Mark's Reviews > Etchings of Power

Etchings of Power by Terry C. Simpson
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Jan 03, 2012

it was amazing
bookshelves: fantasy, indie-authors
Read from January 03 to 09, 2012

Etchings of Power by Terry C Simpson is a slick piece of work by any measure, from its editing and formatting, through its natty use of graphic illustration, to the sheer detail and vivid life that powers the storytelling.

The book ends with a bang – and then some – and topped off with such a startling revelation, Simpson clearly isn’t messing about. Either he has bluffed his way into a fall or he has some serious confidence in the story-telling arsenal he has yet to field.

At 152,600 words, it is a big book – and it is but the first in the author’s Aegis of the Gods series, so there’s plenty more to come – but for all that, it never feels as if it’s been padded out.

Well, it is epic fantasy so you want it to be of epic proportions – and not just in terms of the novel’s girth. On that score, Simpson doesn’t disappoint. The landscape is suitably vast, not a theatre set but an entire world, peopled with rich and varied cultures, steeped in politics and history that is never thrown in for the sake of it.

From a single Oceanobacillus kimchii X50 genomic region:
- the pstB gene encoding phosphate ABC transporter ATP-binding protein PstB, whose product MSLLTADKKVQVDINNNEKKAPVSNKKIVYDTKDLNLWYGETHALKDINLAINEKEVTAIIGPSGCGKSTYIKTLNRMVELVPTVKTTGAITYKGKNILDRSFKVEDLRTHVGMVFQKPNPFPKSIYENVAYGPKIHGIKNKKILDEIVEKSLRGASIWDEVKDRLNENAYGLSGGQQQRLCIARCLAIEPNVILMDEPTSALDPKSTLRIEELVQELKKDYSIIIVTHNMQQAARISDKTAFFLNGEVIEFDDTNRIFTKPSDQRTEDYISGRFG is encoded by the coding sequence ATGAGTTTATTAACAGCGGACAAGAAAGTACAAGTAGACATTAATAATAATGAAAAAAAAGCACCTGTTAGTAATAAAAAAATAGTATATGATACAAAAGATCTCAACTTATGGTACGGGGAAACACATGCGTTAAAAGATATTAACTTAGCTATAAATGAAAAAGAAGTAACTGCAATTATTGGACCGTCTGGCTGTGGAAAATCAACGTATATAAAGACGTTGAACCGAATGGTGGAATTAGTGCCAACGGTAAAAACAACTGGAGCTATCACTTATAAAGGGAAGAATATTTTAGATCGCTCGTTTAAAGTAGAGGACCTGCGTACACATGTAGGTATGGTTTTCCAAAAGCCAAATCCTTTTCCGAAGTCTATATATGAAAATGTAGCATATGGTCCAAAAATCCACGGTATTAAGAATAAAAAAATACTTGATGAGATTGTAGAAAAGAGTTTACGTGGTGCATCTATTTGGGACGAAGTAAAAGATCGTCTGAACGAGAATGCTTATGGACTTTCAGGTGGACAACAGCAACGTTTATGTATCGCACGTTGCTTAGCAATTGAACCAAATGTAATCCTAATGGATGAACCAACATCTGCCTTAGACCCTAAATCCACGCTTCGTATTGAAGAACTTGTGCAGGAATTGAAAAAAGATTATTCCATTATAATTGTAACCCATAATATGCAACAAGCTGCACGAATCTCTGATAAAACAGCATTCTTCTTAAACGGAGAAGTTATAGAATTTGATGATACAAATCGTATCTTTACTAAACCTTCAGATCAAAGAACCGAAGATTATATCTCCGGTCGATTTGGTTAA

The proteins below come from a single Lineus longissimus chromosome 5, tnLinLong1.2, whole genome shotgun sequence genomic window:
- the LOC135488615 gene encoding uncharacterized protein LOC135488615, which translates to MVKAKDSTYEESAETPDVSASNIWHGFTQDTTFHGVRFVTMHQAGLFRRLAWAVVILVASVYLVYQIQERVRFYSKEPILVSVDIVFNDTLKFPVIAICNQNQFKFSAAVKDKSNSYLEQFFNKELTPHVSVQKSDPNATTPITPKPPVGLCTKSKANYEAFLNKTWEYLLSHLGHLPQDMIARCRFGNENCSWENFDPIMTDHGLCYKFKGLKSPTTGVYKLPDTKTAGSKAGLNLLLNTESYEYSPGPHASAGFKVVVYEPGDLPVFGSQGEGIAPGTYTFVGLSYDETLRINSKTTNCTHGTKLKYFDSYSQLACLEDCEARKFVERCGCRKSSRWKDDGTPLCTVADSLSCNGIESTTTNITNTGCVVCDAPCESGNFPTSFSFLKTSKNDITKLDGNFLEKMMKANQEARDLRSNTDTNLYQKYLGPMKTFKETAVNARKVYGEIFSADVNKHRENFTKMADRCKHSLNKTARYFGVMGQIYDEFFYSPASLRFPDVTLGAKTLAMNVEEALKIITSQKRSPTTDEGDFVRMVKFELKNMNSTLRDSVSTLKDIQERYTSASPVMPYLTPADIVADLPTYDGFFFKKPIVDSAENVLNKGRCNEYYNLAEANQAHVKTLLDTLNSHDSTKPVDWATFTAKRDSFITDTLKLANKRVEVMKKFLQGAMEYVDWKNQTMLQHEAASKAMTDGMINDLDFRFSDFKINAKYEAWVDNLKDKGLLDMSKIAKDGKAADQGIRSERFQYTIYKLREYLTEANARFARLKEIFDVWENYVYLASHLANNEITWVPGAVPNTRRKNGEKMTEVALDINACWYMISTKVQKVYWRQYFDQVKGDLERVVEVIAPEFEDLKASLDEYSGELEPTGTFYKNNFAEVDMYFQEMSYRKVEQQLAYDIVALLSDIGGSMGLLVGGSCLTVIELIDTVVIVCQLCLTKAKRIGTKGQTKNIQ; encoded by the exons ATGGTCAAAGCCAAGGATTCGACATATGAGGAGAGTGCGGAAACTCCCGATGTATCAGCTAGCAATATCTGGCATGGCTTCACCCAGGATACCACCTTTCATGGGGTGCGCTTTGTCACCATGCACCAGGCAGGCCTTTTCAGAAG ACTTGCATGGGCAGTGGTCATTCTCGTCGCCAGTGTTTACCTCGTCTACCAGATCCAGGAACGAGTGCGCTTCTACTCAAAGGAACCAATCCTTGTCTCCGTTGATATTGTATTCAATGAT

At the heart of the story is one Ryne Waldron. At seven feet tall he is almost literally a larger than life character, but he never feels less than human, albeit troubled with powers almost too much for his control. The man’s history is a terrible and bloodthirsty one; he is as good as a legend in his own lifetime for the dreadful reputation he has forged in blood on the battlefield, but it is a past he is ashamed of and wants to put behind him.

Unfortunately, events in Denestia and Ostania, will leave him little choice but to pull on his armour and live up to his bloody reputation once more.

All in all, Simpson has created a vivid and rich world, with a suitably subtle and sophisticated cast of characters, caught up in a fantastic story of intrigue and high-octane action. So catch your breath, there’s more to come.


To read a fuller version of this review, visit my blog The Word On The Wall
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